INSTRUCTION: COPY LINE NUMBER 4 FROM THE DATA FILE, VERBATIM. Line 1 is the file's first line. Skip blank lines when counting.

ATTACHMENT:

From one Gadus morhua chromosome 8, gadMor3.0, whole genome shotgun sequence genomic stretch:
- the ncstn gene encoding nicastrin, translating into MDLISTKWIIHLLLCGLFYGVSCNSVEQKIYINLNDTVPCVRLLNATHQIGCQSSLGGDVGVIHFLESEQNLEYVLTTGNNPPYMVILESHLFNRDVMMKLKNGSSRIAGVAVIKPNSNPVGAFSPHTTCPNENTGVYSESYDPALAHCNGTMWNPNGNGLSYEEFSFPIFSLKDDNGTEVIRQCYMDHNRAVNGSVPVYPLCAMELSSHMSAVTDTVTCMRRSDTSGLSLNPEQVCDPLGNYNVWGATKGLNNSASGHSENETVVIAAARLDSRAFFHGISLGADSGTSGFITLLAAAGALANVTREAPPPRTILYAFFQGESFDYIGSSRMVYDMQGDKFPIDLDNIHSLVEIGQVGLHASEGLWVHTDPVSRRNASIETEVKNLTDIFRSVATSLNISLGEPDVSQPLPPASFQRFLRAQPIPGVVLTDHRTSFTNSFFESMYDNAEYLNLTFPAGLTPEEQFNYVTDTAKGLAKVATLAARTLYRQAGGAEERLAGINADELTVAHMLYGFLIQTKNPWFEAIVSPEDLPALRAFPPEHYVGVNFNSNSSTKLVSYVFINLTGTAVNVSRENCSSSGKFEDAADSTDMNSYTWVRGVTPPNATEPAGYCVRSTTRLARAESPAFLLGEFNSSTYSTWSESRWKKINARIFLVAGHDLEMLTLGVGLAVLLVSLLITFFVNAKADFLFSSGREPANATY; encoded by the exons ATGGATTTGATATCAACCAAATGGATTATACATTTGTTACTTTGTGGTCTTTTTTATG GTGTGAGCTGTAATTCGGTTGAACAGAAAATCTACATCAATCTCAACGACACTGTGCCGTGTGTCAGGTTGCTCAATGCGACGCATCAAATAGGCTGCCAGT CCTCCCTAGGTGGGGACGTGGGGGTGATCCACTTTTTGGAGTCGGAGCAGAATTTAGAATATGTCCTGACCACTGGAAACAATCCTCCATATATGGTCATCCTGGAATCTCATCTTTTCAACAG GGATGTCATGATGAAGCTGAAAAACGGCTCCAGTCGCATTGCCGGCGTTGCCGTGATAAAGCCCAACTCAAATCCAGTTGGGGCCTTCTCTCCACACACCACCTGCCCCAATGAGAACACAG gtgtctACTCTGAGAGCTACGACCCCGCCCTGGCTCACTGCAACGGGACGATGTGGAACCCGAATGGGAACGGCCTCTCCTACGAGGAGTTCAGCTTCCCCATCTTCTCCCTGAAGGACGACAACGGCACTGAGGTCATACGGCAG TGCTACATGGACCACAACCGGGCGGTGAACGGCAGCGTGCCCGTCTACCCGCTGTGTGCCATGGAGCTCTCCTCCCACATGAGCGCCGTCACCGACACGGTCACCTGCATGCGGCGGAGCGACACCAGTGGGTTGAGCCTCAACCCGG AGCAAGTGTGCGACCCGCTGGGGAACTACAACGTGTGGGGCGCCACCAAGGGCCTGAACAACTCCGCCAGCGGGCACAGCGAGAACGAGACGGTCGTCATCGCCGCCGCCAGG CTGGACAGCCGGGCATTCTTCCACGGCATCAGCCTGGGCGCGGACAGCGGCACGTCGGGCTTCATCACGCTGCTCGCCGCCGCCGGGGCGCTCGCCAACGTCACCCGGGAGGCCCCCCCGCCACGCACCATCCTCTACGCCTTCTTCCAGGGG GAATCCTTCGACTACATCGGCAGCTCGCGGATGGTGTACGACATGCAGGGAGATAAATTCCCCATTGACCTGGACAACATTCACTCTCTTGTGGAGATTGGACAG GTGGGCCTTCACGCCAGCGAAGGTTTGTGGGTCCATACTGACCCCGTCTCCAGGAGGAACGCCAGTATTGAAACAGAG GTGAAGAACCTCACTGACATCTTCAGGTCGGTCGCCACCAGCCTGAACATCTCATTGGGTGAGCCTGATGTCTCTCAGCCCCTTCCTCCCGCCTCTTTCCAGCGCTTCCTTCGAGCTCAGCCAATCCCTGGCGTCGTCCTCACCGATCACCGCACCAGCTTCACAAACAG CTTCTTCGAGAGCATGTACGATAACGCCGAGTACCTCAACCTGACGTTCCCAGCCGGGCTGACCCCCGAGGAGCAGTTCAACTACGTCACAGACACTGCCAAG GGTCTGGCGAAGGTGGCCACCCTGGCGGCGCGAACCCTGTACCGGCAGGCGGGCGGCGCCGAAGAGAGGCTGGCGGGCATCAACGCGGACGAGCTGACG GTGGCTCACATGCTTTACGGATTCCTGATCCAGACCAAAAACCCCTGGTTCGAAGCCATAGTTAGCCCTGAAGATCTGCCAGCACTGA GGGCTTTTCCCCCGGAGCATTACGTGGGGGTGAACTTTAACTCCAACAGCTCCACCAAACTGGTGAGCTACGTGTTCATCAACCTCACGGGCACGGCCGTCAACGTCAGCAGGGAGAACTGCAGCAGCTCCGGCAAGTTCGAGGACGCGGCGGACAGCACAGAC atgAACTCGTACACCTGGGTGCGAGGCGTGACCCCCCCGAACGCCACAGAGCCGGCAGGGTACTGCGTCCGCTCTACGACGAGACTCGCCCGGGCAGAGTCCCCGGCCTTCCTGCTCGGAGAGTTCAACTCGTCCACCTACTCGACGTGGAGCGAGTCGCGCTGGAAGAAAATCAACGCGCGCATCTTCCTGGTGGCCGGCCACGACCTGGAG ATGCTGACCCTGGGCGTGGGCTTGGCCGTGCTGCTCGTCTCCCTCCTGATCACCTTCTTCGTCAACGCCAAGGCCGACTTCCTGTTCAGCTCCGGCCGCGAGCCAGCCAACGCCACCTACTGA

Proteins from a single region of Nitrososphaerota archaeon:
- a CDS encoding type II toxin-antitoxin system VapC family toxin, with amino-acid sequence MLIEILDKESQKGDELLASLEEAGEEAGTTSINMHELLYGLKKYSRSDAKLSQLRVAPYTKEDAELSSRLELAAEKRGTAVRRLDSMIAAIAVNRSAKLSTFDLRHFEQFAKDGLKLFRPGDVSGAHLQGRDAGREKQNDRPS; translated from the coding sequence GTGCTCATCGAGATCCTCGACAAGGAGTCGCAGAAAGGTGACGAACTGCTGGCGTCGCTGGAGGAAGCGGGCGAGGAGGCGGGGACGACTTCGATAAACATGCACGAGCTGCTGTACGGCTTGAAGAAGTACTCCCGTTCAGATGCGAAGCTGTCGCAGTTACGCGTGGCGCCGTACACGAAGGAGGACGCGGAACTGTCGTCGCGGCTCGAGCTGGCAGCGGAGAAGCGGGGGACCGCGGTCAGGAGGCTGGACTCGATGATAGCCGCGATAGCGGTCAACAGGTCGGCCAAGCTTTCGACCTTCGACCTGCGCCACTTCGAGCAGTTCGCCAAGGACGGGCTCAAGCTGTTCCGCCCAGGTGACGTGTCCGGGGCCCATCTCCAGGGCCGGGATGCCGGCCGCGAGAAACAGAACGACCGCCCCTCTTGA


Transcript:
- a CDS encoding type II toxin-antitoxin system VapC family toxin, with amino-acid sequence MLIEILDKESQKGDELLASLEEAGEEAGTTSINMHELLYGLKKYSRSDAKLSQLRVAPYTKEDAELSSRLELAAEKRGTAVRRLDSMIAAIAVNRSAKLSTFDLRHFEQFAKDGLKLFRPGDVSGAHLQGRDAGREKQNDRPS; translated from the coding sequence GTGCTCATCGAGATCCTCGACAAGGAGTCGCAGAAAGGTGACGAACTGCTGGCGTCGCTGGAGGAAGCGGGCGAGGAGGCGGGGACGACTTCGATAAACATGCACGAGCTGCTGTACGGCTTGAAGAAGTACTCCCGTTCAGATGCGAAGCTGTCGCAGTTACGCGTGGCGCCGTACACGAAGGAGGACGCGGAACTGTCGTCGCGGCTCGAGCTGGCAGCGGAGAAGCGGGGGACCGCGGTCAGGAGGCTGGACTCGATGATAGCCGCGATAGCGGTCAACAGGTCGGCCAAGCTTTCGACCTTCGACCTGCGCCACTTCGAGCAGTTCGCCAAGGACGGGCTCAAGCTGTTCCGCCCAGGTGACGTGTCCGGGGCCCATCTCCAGGGCCGGGATGCCGGCCGCGAGAAACAGAACGACCGCCCCTCTTGA